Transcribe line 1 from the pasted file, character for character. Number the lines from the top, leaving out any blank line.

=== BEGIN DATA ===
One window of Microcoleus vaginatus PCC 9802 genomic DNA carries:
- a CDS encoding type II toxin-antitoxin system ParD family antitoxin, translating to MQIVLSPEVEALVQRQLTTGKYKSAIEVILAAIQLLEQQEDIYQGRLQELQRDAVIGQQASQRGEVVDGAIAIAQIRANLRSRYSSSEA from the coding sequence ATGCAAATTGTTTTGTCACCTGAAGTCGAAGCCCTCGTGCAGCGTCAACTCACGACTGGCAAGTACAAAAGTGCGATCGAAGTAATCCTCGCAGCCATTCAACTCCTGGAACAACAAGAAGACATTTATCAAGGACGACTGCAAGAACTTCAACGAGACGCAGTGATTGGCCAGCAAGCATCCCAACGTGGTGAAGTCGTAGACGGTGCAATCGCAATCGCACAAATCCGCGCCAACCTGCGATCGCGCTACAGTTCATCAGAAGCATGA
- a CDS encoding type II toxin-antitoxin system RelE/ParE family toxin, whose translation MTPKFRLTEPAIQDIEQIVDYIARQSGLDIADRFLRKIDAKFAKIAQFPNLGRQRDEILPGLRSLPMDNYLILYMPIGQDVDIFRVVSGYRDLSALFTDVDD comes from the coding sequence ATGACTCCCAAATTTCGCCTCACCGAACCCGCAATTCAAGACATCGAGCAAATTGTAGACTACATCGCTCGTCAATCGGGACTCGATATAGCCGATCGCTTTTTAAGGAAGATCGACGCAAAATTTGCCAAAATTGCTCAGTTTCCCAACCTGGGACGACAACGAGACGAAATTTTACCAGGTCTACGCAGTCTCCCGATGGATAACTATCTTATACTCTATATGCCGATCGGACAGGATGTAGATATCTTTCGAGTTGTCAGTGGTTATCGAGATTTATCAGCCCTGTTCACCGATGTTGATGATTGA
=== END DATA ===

One window of Microcoleus vaginatus PCC 9802 genomic DNA carries: